We are used to seeing a large selection of alcohol on store shelves, and we cannot imagine that it did not exist not long ago (by historical standards). Our forefathers drank very different drinks in the past. Many of them would be unpleasant to you, while others would entice you to try them.
In ancient Greece, kykeon was a general description of potions with “magical effects” used for rites. It is still a mystery what exactly the recipe for kykeon was, but scientists agree that it consisted of a mixture of barley, wine and cheese. Moreover, the grain was mouldy, processed with something that gave a psychedelic effect for immersion in a trance.
Another, along with kykeon, is a drink with a mysterious recipe, which is still being debated among historians. Shedeh is an ancient Egyptian drink made from pomegranates or grapes or a mixture of both. Shedeh was made for the pharaohs and the nobility close to them. On the papyrus describing the shedeh, it was indicated that it was a filtered and heated drink. It can be assumed that thousands of years ago, the Egyptians drank hot wine to reduce (oddly enough) heat on the body. To get the latest stories, install our app here
Ancient Rome loved wine, having received a craving for this drink from the Greeks, like much of their culture. One of the most common alcoholic beverages was posca, wine diluted with sour wine or vinegar made from spoiled wine. This “cocktail” was drunk by ordinary citizens of Rome and soldiers. For the most part, it was consumed to quench thirst and not to get drunk or enjoy the taste. Spicy herbs were added to the posca to improve the taste.
Among the officers of the Roman army, there was something like a rite of passage when they, along with ordinary soldiers, drank posca, thereby showing closeness to ordinary soldiers.
Soma is first described in the Rigveda, a collection of religious hymns, the first monument of Indian literature, created around 1700-1100 BC. To get the latest stories, install our app here
The recipe for soma is not exactly known. It is assumed that it was made from mushrooms, honey, cannabis, blue lotus, milk, and pomegranate. The main ingredient, a hallucinogen, was mixed with milk and water and consumed before performing rituals. And although soma cannot be called alcohol, the drink had an intoxicating effect.
Pulque is considered the ancestor of tequila and mezcal, created millennia ago by the indigenous peoples of Central America. Pulque was obtained by fermenting agave; it had a milky white colour and a fairly mild taste.
Unlike many other alcoholic beverages, pulque contains a lot of prebiotics, due to which the Indians used it for medicinal purposes. Researchers believe that pulque began to be produced about four thousand years ago.
6. Egyptian beer
Beer appeared in our diet not thanks to the Germans, Slavs, or other people; it came from Egypt. The ancient Egyptians knew a lot about the foamy drink and used it every day, not because of the taste, but not to go to the underground god ahead of time because of the meagre diet. To get the latest stories, install our app here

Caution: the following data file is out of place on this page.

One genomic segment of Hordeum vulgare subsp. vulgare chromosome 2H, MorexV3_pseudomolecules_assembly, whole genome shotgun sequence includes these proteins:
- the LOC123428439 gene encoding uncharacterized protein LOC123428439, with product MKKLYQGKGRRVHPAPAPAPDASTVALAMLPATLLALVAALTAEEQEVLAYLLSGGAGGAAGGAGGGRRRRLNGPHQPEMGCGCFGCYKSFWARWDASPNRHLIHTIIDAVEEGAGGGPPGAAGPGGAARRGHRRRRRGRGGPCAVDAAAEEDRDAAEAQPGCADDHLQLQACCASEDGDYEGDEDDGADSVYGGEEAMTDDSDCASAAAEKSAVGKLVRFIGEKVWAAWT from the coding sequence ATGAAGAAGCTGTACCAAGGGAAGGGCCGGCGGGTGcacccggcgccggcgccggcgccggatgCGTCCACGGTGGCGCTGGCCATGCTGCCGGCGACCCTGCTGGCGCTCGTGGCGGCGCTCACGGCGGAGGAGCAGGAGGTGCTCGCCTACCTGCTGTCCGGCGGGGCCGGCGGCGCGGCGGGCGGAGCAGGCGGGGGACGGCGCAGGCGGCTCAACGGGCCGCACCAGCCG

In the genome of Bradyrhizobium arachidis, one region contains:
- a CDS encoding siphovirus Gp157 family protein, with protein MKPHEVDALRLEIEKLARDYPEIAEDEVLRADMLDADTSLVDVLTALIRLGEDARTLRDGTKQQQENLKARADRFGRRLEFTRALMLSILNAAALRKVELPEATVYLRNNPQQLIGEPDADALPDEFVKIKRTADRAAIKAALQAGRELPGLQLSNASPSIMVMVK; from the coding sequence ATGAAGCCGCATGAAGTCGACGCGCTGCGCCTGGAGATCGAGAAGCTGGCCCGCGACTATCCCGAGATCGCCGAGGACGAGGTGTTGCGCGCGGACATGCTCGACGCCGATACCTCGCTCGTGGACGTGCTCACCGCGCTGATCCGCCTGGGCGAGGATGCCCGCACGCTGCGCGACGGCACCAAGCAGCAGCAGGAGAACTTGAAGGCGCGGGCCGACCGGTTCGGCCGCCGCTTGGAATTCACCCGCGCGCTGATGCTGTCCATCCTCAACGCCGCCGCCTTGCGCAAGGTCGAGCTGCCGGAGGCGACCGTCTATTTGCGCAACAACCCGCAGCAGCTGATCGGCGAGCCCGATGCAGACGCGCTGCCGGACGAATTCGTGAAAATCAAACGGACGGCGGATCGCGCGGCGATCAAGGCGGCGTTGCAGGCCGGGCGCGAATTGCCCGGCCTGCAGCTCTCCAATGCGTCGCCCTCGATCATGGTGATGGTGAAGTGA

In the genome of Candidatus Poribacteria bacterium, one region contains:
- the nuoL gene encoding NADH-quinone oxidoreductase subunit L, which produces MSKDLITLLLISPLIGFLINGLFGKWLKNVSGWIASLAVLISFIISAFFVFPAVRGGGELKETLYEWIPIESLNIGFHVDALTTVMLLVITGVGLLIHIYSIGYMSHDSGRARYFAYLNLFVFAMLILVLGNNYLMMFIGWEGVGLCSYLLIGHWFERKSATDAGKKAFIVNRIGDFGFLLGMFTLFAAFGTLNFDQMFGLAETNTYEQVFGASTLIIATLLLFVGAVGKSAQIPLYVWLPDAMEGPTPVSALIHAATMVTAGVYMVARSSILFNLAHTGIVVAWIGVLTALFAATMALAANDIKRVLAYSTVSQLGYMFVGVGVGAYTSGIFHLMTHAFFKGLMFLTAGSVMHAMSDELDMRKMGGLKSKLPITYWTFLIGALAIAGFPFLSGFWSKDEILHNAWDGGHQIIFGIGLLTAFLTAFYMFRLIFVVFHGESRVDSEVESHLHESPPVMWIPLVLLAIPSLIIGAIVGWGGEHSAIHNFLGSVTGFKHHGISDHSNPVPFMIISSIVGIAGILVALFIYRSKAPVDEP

Beer was made from roasted grain, sometimes with barley and yeast. For some time, it was fermented, after which it was filtered and poured into containers.
Researchers have found recipes for Egyptian beer on papyri dating back to the pre-dynastic period. Beer was brewed in Egypt as early as the fourth millennium BC.
7. Falernian wine
Falernian wine appeared around the first century AD in the Roman Empire. It can hardly be called traditional wine because the strength of this drink was, according to various estimates, thirty or even forty degrees or more. Pliny the Elder – an ancient Roman writer – said that this is the only wine that takes light when a flame is applied to it
Falernian wine was aged 15–20 years and was about four times more expensive than a regular grape drink.
Unlike posca or Falernian wine, conditum – another invention of the ancient Romans – was pleasant to drink. The conditum was made from honey, to which pepper, bay leaf, saffron or other spices were added, and (optionally) dates. All this mixture was boiled over low heat, after which it was cooled and allowed to ferment. To get the latest stories, install our app here
Due to the presence of spices, the conditum did not deteriorate for a long time and was well suited for long journeys or military campaigns.
9. Midas Beer
When the researchers opened the tomb of the famous Anatolian king Midas, they found a lot of beer in it. A memorial feast was held in the tomb, thanks to which scientists were able, by analyzing the vessels with the liquid and the cauldrons in which the drinks were brewed, to determine the recipe for Midas’ beer. It was a mixture of grape wine, mead and barley beer. And perhaps this is one of the sweetest alcoholic drinks of the ancient world.
Retsina is a Greek resinous white wine. Retsina is very different from other wines with its original turpentine flavour, which was given by pine resin. It was added as a preservative, making it possible to store retsina for a long time, even under unsuitable temperature conditions. Researchers believe that retsina appeared three to four thousand years ago, so this wine is one of the oldest alcoholic beverages.